Shraddha Ranganathan

Das Foto zeigt unsere Absolventin Shraddha Ranganathan im Portrait

Shraddha Ranganathan

Data Analyst 

PRé Sustainability B.V.


Degree programme
Bioengineering (B.Sc.) 

Life Sciences

Date of the interview
February 2024 


Why did you decide to study Bioengineering at Rhine-Waal University?

I already knew in high school that I wanted to focus on biology. But I was given the impression that studying just pure biology isn’t so great for getting a job afterwards. So, I figured I would look for courses that had a focus on applied biology. Something that seemed very employable afterwards, and bioengineering seemed like it would open up multiple doors. I was looking for something applied, with a lot of practical skills and a bachelor’s taught in English and at that time, Rhine-Waal was the only institution in Germany I found that offered this. 

What was the topic of your bachelor thesis?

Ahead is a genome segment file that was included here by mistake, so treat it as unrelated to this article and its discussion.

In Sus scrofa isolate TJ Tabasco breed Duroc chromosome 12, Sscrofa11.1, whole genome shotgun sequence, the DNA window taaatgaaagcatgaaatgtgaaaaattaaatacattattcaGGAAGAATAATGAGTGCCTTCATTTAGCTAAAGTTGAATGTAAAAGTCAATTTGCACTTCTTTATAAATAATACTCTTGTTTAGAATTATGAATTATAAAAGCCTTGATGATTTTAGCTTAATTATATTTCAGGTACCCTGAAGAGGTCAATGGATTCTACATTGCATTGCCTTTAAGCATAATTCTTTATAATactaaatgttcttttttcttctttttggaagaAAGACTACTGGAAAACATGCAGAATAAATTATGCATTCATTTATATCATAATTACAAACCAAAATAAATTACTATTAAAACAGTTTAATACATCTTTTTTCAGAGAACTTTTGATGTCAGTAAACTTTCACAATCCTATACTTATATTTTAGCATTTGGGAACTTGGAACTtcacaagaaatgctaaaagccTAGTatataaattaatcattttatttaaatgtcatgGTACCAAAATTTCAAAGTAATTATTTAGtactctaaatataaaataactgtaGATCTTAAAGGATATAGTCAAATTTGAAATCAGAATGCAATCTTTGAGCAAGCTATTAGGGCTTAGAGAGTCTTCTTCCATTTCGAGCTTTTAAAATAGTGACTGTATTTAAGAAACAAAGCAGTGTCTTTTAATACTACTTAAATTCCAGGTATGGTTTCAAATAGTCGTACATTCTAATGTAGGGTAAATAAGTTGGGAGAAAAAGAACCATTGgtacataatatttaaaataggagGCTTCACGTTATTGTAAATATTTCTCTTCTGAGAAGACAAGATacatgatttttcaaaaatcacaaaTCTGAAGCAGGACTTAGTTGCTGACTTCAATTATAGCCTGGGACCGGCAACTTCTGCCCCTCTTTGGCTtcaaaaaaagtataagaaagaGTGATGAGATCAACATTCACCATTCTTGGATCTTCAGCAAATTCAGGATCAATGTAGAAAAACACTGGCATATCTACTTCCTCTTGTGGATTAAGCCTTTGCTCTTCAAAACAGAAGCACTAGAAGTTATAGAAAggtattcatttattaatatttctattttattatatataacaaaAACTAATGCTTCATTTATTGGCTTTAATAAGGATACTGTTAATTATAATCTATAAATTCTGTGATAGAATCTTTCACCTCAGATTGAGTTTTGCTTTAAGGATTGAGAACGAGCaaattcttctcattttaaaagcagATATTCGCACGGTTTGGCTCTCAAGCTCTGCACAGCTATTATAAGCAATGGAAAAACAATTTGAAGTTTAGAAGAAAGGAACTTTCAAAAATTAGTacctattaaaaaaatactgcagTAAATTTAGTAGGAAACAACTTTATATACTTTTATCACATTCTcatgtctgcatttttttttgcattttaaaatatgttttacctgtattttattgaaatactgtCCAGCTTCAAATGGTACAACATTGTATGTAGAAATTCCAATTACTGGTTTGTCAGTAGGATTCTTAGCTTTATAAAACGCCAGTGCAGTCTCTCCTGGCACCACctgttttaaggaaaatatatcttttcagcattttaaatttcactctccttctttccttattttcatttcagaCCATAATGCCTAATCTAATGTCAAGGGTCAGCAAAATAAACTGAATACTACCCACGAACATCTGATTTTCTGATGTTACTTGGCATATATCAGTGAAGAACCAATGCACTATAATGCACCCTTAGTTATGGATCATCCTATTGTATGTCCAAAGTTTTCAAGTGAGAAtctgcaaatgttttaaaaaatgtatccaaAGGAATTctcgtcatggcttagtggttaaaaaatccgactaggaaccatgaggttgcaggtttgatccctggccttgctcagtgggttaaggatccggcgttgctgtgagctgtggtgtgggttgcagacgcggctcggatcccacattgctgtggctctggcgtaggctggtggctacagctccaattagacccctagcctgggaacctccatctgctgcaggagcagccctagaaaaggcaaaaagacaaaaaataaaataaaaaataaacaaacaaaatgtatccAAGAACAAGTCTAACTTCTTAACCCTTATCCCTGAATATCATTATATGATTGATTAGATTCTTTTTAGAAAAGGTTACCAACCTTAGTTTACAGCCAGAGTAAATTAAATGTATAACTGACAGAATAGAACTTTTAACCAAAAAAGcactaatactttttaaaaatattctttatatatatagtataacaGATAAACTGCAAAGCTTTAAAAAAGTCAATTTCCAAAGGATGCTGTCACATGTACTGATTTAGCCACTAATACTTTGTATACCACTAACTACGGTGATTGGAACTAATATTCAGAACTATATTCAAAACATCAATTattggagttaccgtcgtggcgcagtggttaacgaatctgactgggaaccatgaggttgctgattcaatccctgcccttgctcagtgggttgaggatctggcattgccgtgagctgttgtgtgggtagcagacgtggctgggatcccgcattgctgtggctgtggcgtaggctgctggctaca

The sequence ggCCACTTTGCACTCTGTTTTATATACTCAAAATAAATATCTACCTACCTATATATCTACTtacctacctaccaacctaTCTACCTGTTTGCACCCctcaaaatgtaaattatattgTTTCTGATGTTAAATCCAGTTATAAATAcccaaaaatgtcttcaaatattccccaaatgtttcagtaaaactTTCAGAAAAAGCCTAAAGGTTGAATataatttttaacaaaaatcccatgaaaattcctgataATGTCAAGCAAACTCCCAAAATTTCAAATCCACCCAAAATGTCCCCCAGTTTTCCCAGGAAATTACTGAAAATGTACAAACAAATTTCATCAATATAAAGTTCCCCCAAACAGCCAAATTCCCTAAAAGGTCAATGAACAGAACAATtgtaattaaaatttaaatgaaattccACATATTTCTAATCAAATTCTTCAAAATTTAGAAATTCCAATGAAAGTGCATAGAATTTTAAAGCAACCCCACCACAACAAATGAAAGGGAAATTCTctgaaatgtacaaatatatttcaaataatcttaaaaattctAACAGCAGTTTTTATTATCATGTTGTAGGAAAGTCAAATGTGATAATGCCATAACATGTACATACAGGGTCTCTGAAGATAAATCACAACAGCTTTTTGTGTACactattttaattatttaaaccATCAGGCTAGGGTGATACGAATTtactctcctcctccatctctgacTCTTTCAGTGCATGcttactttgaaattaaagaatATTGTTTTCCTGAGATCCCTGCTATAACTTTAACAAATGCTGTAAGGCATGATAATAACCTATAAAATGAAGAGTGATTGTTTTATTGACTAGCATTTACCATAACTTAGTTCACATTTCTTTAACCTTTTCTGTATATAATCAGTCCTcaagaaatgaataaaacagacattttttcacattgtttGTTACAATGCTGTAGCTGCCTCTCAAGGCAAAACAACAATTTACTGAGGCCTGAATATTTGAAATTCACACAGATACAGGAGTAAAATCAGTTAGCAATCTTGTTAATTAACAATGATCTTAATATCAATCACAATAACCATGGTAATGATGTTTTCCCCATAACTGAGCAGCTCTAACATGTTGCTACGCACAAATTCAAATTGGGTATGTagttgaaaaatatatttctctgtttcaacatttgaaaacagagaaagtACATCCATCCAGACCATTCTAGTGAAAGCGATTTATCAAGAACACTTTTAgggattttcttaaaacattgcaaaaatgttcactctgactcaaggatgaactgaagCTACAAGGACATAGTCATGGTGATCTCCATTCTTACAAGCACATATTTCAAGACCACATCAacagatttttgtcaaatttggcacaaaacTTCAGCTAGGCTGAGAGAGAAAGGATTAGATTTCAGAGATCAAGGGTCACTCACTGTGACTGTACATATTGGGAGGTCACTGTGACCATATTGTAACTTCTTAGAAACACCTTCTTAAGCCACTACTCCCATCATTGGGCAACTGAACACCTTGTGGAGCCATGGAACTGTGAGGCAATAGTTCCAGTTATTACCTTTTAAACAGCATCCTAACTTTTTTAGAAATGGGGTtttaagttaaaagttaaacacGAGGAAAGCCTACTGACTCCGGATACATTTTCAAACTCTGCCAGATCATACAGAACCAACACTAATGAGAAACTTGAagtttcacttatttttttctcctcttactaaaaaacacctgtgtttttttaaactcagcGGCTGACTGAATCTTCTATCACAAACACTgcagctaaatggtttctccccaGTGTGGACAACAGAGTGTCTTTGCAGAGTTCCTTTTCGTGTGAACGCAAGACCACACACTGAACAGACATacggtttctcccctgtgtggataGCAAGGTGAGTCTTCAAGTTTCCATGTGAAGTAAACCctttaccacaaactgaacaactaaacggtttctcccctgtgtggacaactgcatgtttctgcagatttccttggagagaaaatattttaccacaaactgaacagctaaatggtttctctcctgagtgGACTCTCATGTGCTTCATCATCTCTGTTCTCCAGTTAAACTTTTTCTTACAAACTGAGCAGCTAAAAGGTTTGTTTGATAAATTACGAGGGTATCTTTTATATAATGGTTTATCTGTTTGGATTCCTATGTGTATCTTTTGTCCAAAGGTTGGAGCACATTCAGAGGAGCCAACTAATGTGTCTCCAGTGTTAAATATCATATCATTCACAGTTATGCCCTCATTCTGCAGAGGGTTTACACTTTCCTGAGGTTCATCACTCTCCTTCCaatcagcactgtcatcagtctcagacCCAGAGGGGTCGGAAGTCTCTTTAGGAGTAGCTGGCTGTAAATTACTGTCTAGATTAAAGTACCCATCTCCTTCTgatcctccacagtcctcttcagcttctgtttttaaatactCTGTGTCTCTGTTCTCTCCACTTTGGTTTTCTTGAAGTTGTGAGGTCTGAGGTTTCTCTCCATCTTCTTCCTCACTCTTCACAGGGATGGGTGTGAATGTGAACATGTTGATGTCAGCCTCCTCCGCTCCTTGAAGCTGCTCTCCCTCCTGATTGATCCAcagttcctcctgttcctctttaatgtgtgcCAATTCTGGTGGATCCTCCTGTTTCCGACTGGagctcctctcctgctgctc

This is my favourite party subject because the way I like to introduce it is that during my bachelor’s, I did my research on gas. In a little bit more detail, I did my internship and related research at the Waag in Amsterdam and there I had a really cool supervisor who had the question of: “Why do people not want to switch to beans from meat, knowing how much reducing meat consumption around the world would help in terms of sustainability?” What is preventing people from making that switch? (At first glance, the question’s a bit more for an anthropologist or social scientist than a biologist.) 

Anyway, I did my thesis under Dr Palmada and she was really supportive in the way she helped me structure my thesis. Our approach was: okay, so people have a resistance to switching from meat to beans. Why is that? Turns out, a couple of studies have shown that people just don’t like the idea that eating beans and lentils gives them gas and indigestion. Eventually, my study was about comparing two methods to “degas” beans. One was before consumption and the other was after consumption. The results were fairly interesting, but it turns out that there’s already an enzyme pill that you can take before you eat beans that should help with that. It was super interesting though and my focus was really on the compounds, the sugars in beans to be exact, that cause indigestion. The more you look into it, the less fart jokes you can make about it, but when you’re talking to someone that isn’t really in biology, you can still get away with a lot. 

You did your internship semester in the Netherlands. Did you face any difficulties regarding the visa process?